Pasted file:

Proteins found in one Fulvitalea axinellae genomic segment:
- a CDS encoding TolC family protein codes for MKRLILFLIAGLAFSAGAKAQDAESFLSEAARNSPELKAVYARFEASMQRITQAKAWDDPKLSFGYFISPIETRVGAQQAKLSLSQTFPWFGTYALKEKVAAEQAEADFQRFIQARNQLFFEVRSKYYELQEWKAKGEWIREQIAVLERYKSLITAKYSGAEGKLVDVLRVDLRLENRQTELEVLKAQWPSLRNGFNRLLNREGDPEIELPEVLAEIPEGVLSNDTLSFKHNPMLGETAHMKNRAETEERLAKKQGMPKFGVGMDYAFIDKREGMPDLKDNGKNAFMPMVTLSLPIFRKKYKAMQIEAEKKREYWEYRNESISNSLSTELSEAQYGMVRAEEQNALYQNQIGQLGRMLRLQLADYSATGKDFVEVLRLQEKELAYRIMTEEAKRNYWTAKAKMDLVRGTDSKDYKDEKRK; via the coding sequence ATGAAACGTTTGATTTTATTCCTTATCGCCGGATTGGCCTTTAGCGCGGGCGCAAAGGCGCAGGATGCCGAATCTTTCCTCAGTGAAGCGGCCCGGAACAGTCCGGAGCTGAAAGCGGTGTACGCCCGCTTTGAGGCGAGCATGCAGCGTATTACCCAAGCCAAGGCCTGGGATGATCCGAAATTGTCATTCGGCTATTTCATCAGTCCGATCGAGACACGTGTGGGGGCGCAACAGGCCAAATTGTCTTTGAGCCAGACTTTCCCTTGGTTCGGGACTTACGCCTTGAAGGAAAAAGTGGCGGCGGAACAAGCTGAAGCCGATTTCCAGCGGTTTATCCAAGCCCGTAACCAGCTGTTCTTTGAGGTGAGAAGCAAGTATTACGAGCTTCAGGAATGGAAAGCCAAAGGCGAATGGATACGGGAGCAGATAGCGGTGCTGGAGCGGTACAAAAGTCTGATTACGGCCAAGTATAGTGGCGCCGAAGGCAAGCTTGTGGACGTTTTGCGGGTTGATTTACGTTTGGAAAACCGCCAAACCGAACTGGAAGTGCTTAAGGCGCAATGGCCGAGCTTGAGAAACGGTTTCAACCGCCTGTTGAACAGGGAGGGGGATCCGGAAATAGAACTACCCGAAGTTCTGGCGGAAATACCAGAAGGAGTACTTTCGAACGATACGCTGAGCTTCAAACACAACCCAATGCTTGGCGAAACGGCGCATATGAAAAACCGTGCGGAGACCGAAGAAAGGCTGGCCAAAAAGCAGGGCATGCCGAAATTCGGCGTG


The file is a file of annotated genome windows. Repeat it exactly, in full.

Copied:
Proteins found in one Fulvitalea axinellae genomic segment:
- a CDS encoding TolC family protein codes for MKRLILFLIAGLAFSAGAKAQDAESFLSEAARNSPELKAVYARFEASMQRITQAKAWDDPKLSFGYFISPIETRVGAQQAKLSLSQTFPWFGTYALKEKVAAEQAEADFQRFIQARNQLFFEVRSKYYELQEWKAKGEWIREQIAVLERYKSLITAKYSGAEGKLVDVLRVDLRLENRQTELEVLKAQWPSLRNGFNRLLNREGDPEIELPEVLAEIPEGVLSNDTLSFKHNPMLGETAHMKNRAETEERLAKKQGMPKFGVGMDYAFIDKREGMPDLKDNGKNAFMPMVTLSLPIFRKKYKAMQIEAEKKREYWEYRNESISNSLSTELSEAQYGMVRAEEQNALYQNQIGQLGRMLRLQLADYSATGKDFVEVLRLQEKELAYRIMTEEAKRNYWTAKAKMDLVRGTDSKDYKDEKRK; via the coding sequence ATGAAACGTTTGATTTTATTCCTTATCGCCGGATTGGCCTTTAGCGCGGGCGCAAAGGCGCAGGATGCCGAATCTTTCCTCAGTGAAGCGGCCCGGAACAGTCCGGAGCTGAAAGCGGTGTACGCCCGCTTTGAGGCGAGCATGCAGCGTATTACCCAAGCCAAGGCCTGGGATGATCCGAAATTGTCATTCGGCTATTTCATCAGTCCGATCGAGACACGTGTGGGGGCGCAACAGGCCAAATTGTCTTTGAGCCAGACTTTCCCTTGGTTCGGGACTTACGCCTTGAAGGAAAAAGTGGCGGCGGAACAAGCTGAAGCCGATTTCCAGCGGTTTATCCAAGCCCGTAACCAGCTGTTCTTTGAGGTGAGAAGCAAGTATTACGAGCTTCAGGAATGGAAAGCCAAAGGCGAATGGATACGGGAGCAGATAGCGGTGCTGGAGCGGTACAAAAGTCTGATTACGGCCAAGTATAGTGGCGCCGAAGGCAAGCTTGTGGACGTTTTGCGGGTTGATTTACGTTTGGAAAACCGCCAAACCGAACTGGAAGTGCTTAAGGCGCAATGGCCGAGCTTGAGAAACGGTTTCAACCGCCTGTTGAACAGGGAGGGGGATCCGGAAATAGAACTACCCGAAGTTCTGGCGGAAATACCAGAAGGAGTACTTTCGAACGATACGCTGAGCTTCAAACACAACCCAATGCTTGGCGAAACGGCGCATATGAAAAACCGTGCGGAGACCGAAGAAAGGCTGGCCAAAAAGCAGGGCATGCCGAAATTCGGCGTG